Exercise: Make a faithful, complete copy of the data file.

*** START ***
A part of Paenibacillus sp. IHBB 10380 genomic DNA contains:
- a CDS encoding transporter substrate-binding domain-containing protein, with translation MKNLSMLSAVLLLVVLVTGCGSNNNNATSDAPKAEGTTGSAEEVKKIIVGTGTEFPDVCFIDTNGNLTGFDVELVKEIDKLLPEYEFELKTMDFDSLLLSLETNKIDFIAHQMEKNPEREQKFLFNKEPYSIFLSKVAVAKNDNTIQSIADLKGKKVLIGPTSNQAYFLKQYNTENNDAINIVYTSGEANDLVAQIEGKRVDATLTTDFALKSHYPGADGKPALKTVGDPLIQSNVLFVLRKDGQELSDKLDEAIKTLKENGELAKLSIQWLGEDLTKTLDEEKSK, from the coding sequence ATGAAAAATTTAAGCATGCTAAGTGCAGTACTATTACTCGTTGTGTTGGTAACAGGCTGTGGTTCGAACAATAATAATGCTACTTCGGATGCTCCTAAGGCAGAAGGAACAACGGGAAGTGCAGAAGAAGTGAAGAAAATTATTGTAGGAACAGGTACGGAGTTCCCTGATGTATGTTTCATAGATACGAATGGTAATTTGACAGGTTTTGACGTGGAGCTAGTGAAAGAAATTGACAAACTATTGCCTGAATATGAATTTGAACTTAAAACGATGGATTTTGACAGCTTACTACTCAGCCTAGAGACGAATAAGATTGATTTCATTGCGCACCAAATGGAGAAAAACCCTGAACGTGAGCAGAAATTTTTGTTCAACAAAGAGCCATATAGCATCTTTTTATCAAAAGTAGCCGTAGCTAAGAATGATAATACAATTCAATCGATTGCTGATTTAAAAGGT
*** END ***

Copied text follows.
A part of Paenibacillus sp. IHBB 10380 genomic DNA contains:
- a CDS encoding transporter substrate-binding domain-containing protein, with translation MKNLSMLSAVLLLVVLVTGCGSNNNNATSDAPKAEGTTGSAEEVKKIIVGTGTEFPDVCFIDTNGNLTGFDVELVKEIDKLLPEYEFELKTMDFDSLLLSLETNKIDFIAHQMEKNPEREQKFLFNKEPYSIFLSKVAVAKNDNTIQSIADLKGKKVLIGPTSNQAYFLKQYNTENNDAINIVYTSGEANDLVAQIEGKRVDATLTTDFALKSHYPGADGKPALKTVGDPLIQSNVLFVLRKDGQELSDKLDEAIKTLKENGELAKLSIQWLGEDLTKTLDEEKSK, from the coding sequence ATGAAAAATTTAAGCATGCTAAGTGCAGTACTATTACTCGTTGTGTTGGTAACAGGCTGTGGTTCGAACAATAATAATGCTACTTCGGATGCTCCTAAGGCAGAAGGAACAACGGGAAGTGCAGAAGAAGTGAAGAAAATTATTGTAGGAACAGGTACGGAGTTCCCTGATGTATGTTTCATAGATACGAATGGTAATTTGACAGGTTTTGACGTGGAGCTAGTGAAAGAAATTGACAAACTATTGCCTGAATATGAATTTGAACTTAAAACGATGGATTTTGACAGCTTACTACTCAGCCTAGAGACGAATAAGATTGATTTCATTGCGCACCAAATGGAGAAAAACCCTGAACGTGAGCAGAAATTTTTGTTCAACAAAGAGCCATATAGCATCTTTTTATCAAAAGTAGCCGTAGCTAAGAATGATAATACAATTCAATCGATTGCTGATTTAAAAGGT